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In May 2014, U.S. employers posted 4.6 million job openings, the most since 2007. Despite the rise in opportunities, competition remains fierce, and many new college grads will face an uphill battle while looking for their first full-time jobs. Searching for work can be a long, frustrating process, but as Helen Evans, marketing manager of JobTonic.com, writes for SayCampusLife.com, there are ways to stay motivated and increase your chances of landing that dream gig. Evans has outlined “5 Job Searching Tips for New Graduates,” and her advice makes total sense. Keep reading to see what she recommends.

1. Expect to Search Full-Time — Guess what? Looking for a full-time job is a full-time job. The key, Evans writes, is to get creative with your search. Don’t simply rely on job postings. Use social media to connect with people in your field, and start attending job fairs and contacting recruiters.

2. Don’t Stop Too Early — Ever get home from a job interview and figure you’ve got the position locked up? You may well have nailed it, but just in case they don’t hire you, you’ll want to keep on searching while you wait for that offer. “A job is never a sure thing until you’re officially hired,” Evans writes. “It’s not uncommon for job seekers to turn down interviews and offers from other companies because they’re so sure of an opportunity.”

3. Connect With Alumni — According to Evans, alumni can be “your greatest lifeline.” Reach out using sites like LinkedIn or Facebook and try to schedule phone calls to discuss the companies these new contacts work for. But don’t be too pushy. You’re trying to network, Evans warns, not flat-out ask for a job.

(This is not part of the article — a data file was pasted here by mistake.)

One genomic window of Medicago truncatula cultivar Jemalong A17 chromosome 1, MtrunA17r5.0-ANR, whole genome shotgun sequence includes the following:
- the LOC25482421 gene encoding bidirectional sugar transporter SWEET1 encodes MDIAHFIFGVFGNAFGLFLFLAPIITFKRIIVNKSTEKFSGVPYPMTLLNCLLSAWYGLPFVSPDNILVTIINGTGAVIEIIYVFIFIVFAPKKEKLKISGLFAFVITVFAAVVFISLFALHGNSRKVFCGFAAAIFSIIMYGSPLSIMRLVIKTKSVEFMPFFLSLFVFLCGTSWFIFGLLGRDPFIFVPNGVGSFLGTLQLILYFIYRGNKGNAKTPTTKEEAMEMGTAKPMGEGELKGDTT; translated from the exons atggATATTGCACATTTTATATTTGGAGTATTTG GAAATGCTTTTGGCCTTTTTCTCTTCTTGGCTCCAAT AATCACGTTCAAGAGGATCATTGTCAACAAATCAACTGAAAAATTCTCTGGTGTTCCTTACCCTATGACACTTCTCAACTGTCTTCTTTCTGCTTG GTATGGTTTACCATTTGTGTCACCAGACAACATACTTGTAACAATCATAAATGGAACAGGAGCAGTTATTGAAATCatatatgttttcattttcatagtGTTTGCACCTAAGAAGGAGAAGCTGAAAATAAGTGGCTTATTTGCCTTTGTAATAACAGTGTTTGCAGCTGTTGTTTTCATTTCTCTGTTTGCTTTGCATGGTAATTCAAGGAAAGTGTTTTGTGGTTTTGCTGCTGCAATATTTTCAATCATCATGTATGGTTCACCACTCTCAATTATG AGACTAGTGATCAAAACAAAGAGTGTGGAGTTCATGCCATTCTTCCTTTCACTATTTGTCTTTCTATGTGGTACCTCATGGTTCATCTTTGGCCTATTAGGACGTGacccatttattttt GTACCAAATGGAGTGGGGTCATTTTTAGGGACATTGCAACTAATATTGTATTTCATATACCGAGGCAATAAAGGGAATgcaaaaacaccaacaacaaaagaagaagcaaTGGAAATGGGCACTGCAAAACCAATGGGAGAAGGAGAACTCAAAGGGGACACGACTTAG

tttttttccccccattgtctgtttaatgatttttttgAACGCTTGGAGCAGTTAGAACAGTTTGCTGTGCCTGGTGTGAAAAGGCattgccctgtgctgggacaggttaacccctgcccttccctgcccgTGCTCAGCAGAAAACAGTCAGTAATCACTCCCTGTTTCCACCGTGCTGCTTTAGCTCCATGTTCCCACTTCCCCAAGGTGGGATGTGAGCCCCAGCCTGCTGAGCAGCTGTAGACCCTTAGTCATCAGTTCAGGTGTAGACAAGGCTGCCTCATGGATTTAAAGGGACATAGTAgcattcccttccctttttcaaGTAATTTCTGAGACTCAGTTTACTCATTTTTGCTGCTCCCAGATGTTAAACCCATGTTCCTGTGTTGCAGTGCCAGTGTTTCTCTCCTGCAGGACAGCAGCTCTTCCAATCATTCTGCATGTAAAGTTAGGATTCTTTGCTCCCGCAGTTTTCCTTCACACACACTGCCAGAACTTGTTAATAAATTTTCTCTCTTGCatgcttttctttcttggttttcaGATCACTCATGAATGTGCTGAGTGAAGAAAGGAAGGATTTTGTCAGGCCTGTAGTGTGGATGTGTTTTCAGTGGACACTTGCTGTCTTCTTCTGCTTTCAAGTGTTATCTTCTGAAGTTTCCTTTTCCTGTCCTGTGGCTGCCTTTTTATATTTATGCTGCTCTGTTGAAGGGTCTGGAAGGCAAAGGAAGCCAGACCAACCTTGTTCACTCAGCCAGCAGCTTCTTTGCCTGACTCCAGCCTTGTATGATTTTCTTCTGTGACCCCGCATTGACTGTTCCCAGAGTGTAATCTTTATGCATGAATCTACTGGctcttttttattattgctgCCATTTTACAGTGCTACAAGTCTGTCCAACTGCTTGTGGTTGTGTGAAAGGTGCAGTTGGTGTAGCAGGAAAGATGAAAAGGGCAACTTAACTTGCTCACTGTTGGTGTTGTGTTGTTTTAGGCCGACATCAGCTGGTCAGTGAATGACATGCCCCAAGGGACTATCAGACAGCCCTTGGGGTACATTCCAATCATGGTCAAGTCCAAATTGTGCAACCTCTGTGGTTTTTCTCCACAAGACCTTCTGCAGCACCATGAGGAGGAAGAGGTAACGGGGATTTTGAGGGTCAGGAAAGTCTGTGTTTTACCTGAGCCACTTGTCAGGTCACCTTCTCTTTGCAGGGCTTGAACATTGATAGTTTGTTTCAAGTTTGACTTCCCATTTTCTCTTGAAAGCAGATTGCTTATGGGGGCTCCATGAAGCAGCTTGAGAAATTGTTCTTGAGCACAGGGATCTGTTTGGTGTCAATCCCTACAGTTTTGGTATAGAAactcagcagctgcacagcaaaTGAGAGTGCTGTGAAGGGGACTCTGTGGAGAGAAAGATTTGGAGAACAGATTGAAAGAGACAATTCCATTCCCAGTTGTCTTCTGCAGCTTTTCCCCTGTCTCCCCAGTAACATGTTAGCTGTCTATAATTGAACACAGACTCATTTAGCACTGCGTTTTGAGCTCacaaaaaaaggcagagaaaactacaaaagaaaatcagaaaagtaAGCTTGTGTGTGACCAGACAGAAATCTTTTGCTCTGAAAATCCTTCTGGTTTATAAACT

4. Volunteer — Ideally, you’ll find a job that pays you money, but while your search, why not do something that rewards you with a sense of accomplishment? By volunteering, you might also pick up new skills and meet people in positions to help advance your career. “Be sure to choose an organization that you truly care about, and look for volunteer opportunities in a related field,” Evans advises. “If you conduct yourself in a professional way and work hard, you may just capture the right person’s attention.”

5. Network, Network, Network — Why is everyone always talking about networking? Because it’s really, really important. You might start by joining a local chapter of a professional organization, Evans writes, though there are millions of ways to connect with people in your field. Good luck!


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